The Santa Reparata is not a church in Florence: it was a church in Florence. It was in fact the cathedral of the city before the Santa Maria del Fiore (better known as the Duomo) was built at the end of the thirteenth century. Remains of the Santa Reparata can be admired by descending into the crypt of the current cathedral. Entrance to the crypt is included in the ticket for the Duomo complex (Baptistery, Brunelleschi’s dome, Giotto’s campanile, museum), but it is also possible to buy a separate ticket down below (entrance to the Duomo itself is free).
Saint Reparata is a somewhat obscure female saint, who is one of the patron saints of Florence. Saint John the Baptist and Saint Zenobius (the traditional first bishop of the city) seem to take precedence today, but Reparata may have been more important in the early Middle Ages, as can be concluded from the fact that the city’s previous cathedral was dedicated to her. Nevertheless, her historicity can be doubted. Tradition dictates that she was a young virgin from Caesarea during the reign of the emperor Decius (249-251). Reparata was persecuted, arrested and thrown into a furnace, but she miraculously survived. The Romans then had her decapitated because she still refused to sacrifice to the traditional gods. Florentines credit her with saving the city in 406 when it was under siege by the Gothic king Radagaisus.
It seems that there were several versions of the Santa Reparata, the oldest perhaps dating back to the fourth century. The church was apparently rebuilt on more than one occasion. The website of the Duomo claims that “beneath our present cathedral it is no exaggeration to state that we have the remains of fully four ancient churches: the original basilica and three rebuilds”. Another website has a pretty good image of what the Santa Reparata may have looked like in Late Antiquity. As you can see, the church was much closer to the Baptistery than the present cathedral. It was situated in the northern part of the then much, much smaller city of Florence and built directly behind the city walls. The Santa Reparata seems to have been part of a religious complex, which included the bishop’s palace, the Baptistery and two other churches.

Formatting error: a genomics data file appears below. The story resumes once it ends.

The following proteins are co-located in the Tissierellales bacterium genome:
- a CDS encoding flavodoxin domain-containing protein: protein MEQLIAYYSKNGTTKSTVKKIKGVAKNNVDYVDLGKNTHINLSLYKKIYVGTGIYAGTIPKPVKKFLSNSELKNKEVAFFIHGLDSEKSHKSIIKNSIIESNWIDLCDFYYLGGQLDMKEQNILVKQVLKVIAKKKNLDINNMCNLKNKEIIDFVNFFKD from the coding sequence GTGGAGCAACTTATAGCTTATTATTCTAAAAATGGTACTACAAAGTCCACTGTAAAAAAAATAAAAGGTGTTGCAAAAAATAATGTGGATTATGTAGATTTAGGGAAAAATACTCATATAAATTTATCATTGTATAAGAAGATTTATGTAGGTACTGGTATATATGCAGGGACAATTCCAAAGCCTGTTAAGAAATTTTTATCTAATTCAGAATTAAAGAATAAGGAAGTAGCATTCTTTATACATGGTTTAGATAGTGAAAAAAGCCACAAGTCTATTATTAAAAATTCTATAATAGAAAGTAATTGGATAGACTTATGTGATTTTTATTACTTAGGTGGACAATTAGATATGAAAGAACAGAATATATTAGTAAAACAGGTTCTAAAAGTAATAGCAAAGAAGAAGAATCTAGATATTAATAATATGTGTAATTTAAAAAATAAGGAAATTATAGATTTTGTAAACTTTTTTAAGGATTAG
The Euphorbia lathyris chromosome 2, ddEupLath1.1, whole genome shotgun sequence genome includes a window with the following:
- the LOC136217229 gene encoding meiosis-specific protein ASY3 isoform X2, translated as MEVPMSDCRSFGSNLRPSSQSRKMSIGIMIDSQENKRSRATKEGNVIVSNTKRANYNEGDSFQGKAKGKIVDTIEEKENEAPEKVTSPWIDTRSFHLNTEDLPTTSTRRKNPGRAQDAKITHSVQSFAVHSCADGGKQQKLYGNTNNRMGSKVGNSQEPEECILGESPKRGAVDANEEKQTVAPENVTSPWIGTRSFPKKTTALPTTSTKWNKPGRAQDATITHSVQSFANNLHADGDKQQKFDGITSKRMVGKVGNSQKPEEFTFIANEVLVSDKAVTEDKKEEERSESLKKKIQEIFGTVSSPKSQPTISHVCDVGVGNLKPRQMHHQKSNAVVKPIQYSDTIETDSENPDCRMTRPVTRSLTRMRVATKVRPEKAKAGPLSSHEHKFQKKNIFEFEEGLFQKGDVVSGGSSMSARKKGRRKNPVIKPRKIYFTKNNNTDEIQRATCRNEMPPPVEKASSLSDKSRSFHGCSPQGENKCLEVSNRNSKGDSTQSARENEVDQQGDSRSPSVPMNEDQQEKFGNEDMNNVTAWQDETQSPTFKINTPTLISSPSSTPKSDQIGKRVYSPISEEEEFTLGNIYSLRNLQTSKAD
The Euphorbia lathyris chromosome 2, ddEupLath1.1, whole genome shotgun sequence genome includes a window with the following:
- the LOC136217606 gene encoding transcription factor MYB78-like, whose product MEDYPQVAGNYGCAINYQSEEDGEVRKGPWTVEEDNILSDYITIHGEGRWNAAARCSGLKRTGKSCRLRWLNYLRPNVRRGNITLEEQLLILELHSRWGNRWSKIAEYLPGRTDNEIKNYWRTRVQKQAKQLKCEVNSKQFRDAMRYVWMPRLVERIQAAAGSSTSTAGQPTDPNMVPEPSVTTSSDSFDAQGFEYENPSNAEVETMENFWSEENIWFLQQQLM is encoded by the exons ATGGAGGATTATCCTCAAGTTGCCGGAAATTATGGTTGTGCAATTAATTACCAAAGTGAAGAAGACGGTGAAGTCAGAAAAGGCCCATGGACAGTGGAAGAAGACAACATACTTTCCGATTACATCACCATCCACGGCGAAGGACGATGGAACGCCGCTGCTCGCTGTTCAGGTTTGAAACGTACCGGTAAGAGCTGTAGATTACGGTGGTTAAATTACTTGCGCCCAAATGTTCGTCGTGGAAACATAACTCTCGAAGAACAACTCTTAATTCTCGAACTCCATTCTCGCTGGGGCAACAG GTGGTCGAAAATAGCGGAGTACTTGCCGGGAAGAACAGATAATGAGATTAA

Florence’s first cathedral was actually the San Lorenzo, a little bit further to the northwest. It is not entirely clear when the Santa Reparata became the new cathedral, but possibly in the ninth century, when the relics of Saint Zenobius (died between 417 and 429) were reportedly translated from the former church to the latter. Although construction of the Duomo commenced in 1296, the Santa Reparata continued to be used until well into the 1370s. By that time, the walls of the new cathedral would have been finished already and would have completely enclosed the smaller old cathedral. Only then was the Santa Reparata finally demolished. Solid evidence of continued use of the old cathedral is a fresco of a Pietà in one of the apses. It was executed in the middle of the fourteenth century and is attributed to a follower of Giotto (ca. 1266-1337). It is quite sad to see that the installation of a floor above quite brutally knocked Christ’s head off (see the image above).
The area beneath the Duomo was excavated between 1965 and 1974 and has been open to the public since then. The undisputed highlights down here are the fragments of the original mosaic floor from Late Antiquity. The best part shows a very colourful peacock with the name OBSEQVENTIVS below it (see the image below). He presumably sponsored the floor. Many important Florentines were buried in the crypt, or so tradition claims. Among them were the aforementioned Giotto and the architects Arnolfo di Cambio and Filippo Brunelleschi. However, only the latter’s tomb has actually been found. Visitors can admire a great many slabs that covered the tombs of lesser known Florentines. Among them is the ornate slab for the tomb of Giovanni Di Alamanno de’ Medici, a scion of the de’ Medici family who died in 1352 (image above). This Giovanni was obviously important, but he was not a direct ancestor of the de’ Medicis who ruled Florence from the fifteenth to the eighteenth century (his great-grandfather Filippo was).
Updated 6 May 2023.